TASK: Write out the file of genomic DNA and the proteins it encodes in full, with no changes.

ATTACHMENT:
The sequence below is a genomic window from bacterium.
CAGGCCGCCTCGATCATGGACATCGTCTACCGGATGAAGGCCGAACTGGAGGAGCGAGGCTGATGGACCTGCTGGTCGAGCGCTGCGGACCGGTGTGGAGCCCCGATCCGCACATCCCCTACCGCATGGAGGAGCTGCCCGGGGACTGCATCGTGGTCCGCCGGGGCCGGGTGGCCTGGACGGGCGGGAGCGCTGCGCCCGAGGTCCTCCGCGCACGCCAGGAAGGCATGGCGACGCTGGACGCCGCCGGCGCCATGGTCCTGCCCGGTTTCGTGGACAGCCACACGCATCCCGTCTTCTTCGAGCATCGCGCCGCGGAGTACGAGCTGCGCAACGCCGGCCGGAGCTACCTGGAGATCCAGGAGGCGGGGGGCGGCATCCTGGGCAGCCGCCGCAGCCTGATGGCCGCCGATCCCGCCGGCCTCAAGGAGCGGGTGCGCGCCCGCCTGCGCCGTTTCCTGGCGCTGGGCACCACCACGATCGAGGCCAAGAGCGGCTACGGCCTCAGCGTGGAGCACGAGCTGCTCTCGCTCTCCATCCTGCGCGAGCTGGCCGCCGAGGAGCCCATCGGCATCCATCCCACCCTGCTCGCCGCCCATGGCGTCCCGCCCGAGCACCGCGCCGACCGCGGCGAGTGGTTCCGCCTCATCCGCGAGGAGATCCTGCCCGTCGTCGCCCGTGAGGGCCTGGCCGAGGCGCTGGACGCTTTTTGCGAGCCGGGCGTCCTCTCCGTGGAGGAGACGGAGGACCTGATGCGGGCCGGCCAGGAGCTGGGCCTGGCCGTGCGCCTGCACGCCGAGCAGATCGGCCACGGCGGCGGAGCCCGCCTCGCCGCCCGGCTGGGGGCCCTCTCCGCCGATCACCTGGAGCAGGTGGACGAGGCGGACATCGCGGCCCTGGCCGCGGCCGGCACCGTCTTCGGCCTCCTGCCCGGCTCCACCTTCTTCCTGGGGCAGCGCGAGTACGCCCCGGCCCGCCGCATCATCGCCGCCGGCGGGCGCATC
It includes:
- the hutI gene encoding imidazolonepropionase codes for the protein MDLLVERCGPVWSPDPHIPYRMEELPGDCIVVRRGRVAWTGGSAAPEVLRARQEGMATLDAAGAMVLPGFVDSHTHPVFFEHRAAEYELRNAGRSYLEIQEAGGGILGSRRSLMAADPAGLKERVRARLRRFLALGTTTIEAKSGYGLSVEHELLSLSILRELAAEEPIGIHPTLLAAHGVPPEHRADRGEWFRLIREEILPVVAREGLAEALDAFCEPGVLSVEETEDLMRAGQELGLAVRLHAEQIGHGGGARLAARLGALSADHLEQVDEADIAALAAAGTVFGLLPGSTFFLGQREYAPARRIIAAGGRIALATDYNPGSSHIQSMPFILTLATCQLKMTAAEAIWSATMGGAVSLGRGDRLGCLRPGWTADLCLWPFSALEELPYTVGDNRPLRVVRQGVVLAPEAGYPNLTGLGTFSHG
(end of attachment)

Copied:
The sequence below is a genomic window from bacterium.
CAGGCCGCCTCGATCATGGACATCGTCTACCGGATGAAGGCCGAACTGGAGGAGCGAGGCTGATGGACCTGCTGGTCGAGCGCTGCGGACCGGTGTGGAGCCCCGATCCGCACATCCCCTACCGCATGGAGGAGCTGCCCGGGGACTGCATCGTGGTCCGCCGGGGCCGGGTGGCCTGGACGGGCGGGAGCGCTGCGCCCGAGGTCCTCCGCGCACGCCAGGAAGGCATGGCGACGCTGGACGCCGCCGGCGCCATGGTCCTGCCCGGTTTCGTGGACAGCCACACGCATCCCGTCTTCTTCGAGCATCGCGCCGCGGAGTACGAGCTGCGCAACGCCGGCCGGAGCTACCTGGAGATCCAGGAGGCGGGGGGCGGCATCCTGGGCAGCCGCCGCAGCCTGATGGCCGCCGATCCCGCCGGCCTCAAGGAGCGGGTGCGCGCCCGCCTGCGCCGTTTCCTGGCGCTGGGCACCACCACGATCGAGGCCAAGAGCGGCTACGGCCTCAGCGTGGAGCACGAGCTGCTCTCGCTCTCCATCCTGCGCGAGCTGGCCGCCGAGGAGCCCATCGGCATCCATCCCACCCTGCTCGCCGCCCATGGCGTCCCGCCCGAGCACCGCGCCGACCGCGGCGAGTGGTTCCGCCTCATCCGCGAGGAGATCCTGCCCGTCGTCGCCCGTGAGGGCCTGGCCGAGGCGCTGGACGCTTTTTGCGAGCCGGGCGTCCTCTCCGTGGAGGAGACGGAGGACCTGATGCGGGCCGGCCAGGAGCTGGGCCTGGCCGTGCGCCTGCACGCCGAGCAGATCGGCCACGGCGGCGGAGCCCGCCTCGCCGCCCGGCTGGGGGCCCTCTCCGCCGATCACCTGGAGCAGGTGGACGAGGCGGACATCGCGGCCCTGGCCGCGGCCGGCACCGTCTTCGGCCTCCTGCCCGGCTCCACCTTCTTCCTGGGGCAGCGCGAGTACGCCCCGGCCCGCCGCATCATCGCCGCCGGCGGGCGCATC
It includes:
- the hutI gene encoding imidazolonepropionase codes for the protein MDLLVERCGPVWSPDPHIPYRMEELPGDCIVVRRGRVAWTGGSAAPEVLRARQEGMATLDAAGAMVLPGFVDSHTHPVFFEHRAAEYELRNAGRSYLEIQEAGGGILGSRRSLMAADPAGLKERVRARLRRFLALGTTTIEAKSGYGLSVEHELLSLSILRELAAEEPIGIHPTLLAAHGVPPEHRADRGEWFRLIREEILPVVAREGLAEALDAFCEPGVLSVEETEDLMRAGQELGLAVRLHAEQIGHGGGARLAARLGALSADHLEQVDEADIAALAAAGTVFGLLPGSTFFLGQREYAPARRIIAAGGRIALATDYNPGSSHIQSMPFILTLATCQLKMTAAEAIWSATMGGAVSLGRGDRLGCLRPGWTADLCLWPFSALEELPYTVGDNRPLRVVRQGVVLAPEAGYPNLTGLGTFSHG